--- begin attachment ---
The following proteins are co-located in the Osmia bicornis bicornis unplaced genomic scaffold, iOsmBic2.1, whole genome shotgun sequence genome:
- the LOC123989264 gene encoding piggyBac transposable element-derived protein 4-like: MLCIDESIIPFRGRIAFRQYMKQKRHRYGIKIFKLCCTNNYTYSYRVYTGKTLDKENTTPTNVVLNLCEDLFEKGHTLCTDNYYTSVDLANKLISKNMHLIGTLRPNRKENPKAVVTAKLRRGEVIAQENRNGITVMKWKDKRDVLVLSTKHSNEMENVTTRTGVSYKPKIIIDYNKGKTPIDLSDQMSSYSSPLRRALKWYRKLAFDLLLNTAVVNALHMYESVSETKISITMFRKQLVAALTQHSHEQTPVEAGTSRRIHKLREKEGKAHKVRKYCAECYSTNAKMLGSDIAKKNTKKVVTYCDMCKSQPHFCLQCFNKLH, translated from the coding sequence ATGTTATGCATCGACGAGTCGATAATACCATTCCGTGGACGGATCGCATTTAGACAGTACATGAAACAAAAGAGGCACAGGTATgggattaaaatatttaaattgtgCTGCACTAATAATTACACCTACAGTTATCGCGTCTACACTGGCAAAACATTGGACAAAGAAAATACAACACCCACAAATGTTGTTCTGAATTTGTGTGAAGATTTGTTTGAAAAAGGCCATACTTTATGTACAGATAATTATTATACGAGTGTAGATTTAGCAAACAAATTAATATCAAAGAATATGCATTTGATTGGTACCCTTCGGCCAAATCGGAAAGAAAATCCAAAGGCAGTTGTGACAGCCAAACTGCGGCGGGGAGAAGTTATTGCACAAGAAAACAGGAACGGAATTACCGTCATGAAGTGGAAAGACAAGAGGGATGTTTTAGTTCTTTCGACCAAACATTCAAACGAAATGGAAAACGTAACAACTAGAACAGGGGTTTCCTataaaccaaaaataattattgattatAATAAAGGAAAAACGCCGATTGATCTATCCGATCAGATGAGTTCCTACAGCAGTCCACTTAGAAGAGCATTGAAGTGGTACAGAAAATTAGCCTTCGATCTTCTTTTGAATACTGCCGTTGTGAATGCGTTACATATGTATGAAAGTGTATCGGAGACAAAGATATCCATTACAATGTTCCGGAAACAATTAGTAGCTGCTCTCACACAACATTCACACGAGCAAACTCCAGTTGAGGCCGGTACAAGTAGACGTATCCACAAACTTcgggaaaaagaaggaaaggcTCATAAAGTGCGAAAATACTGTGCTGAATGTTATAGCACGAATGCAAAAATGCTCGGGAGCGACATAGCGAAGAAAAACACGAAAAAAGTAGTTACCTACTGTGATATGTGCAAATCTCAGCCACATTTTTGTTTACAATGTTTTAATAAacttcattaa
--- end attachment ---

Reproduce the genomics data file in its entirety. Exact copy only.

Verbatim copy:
The following proteins are co-located in the Osmia bicornis bicornis unplaced genomic scaffold, iOsmBic2.1, whole genome shotgun sequence genome:
- the LOC123989264 gene encoding piggyBac transposable element-derived protein 4-like: MLCIDESIIPFRGRIAFRQYMKQKRHRYGIKIFKLCCTNNYTYSYRVYTGKTLDKENTTPTNVVLNLCEDLFEKGHTLCTDNYYTSVDLANKLISKNMHLIGTLRPNRKENPKAVVTAKLRRGEVIAQENRNGITVMKWKDKRDVLVLSTKHSNEMENVTTRTGVSYKPKIIIDYNKGKTPIDLSDQMSSYSSPLRRALKWYRKLAFDLLLNTAVVNALHMYESVSETKISITMFRKQLVAALTQHSHEQTPVEAGTSRRIHKLREKEGKAHKVRKYCAECYSTNAKMLGSDIAKKNTKKVVTYCDMCKSQPHFCLQCFNKLH, translated from the coding sequence ATGTTATGCATCGACGAGTCGATAATACCATTCCGTGGACGGATCGCATTTAGACAGTACATGAAACAAAAGAGGCACAGGTATgggattaaaatatttaaattgtgCTGCACTAATAATTACACCTACAGTTATCGCGTCTACACTGGCAAAACATTGGACAAAGAAAATACAACACCCACAAATGTTGTTCTGAATTTGTGTGAAGATTTGTTTGAAAAAGGCCATACTTTATGTACAGATAATTATTATACGAGTGTAGATTTAGCAAACAAATTAATATCAAAGAATATGCATTTGATTGGTACCCTTCGGCCAAATCGGAAAGAAAATCCAAAGGCAGTTGTGACAGCCAAACTGCGGCGGGGAGAAGTTATTGCACAAGAAAACAGGAACGGAATTACCGTCATGAAGTGGAAAGACAAGAGGGATGTTTTAGTTCTTTCGACCAAACATTCAAACGAAATGGAAAACGTAACAACTAGAACAGGGGTTTCCTataaaccaaaaataattattgattatAATAAAGGAAAAACGCCGATTGATCTATCCGATCAGATGAGTTCCTACAGCAGTCCACTTAGAAGAGCATTGAAGTGGTACAGAAAATTAGCCTTCGATCTTCTTTTGAATACTGCCGTTGTGAATGCGTTACATATGTATGAAAGTGTATCGGAGACAAAGATATCCATTACAATGTTCCGGAAACAATTAGTAGCTGCTCTCACACAACATTCACACGAGCAAACTCCAGTTGAGGCCGGTACAAGTAGACGTATCCACAAACTTcgggaaaaagaaggaaaggcTCATAAAGTGCGAAAATACTGTGCTGAATGTTATAGCACGAATGCAAAAATGCTCGGGAGCGACATAGCGAAGAAAAACACGAAAAAAGTAGTTACCTACTGTGATATGTGCAAATCTCAGCCACATTTTTGTTTACAATGTTTTAATAAacttcattaa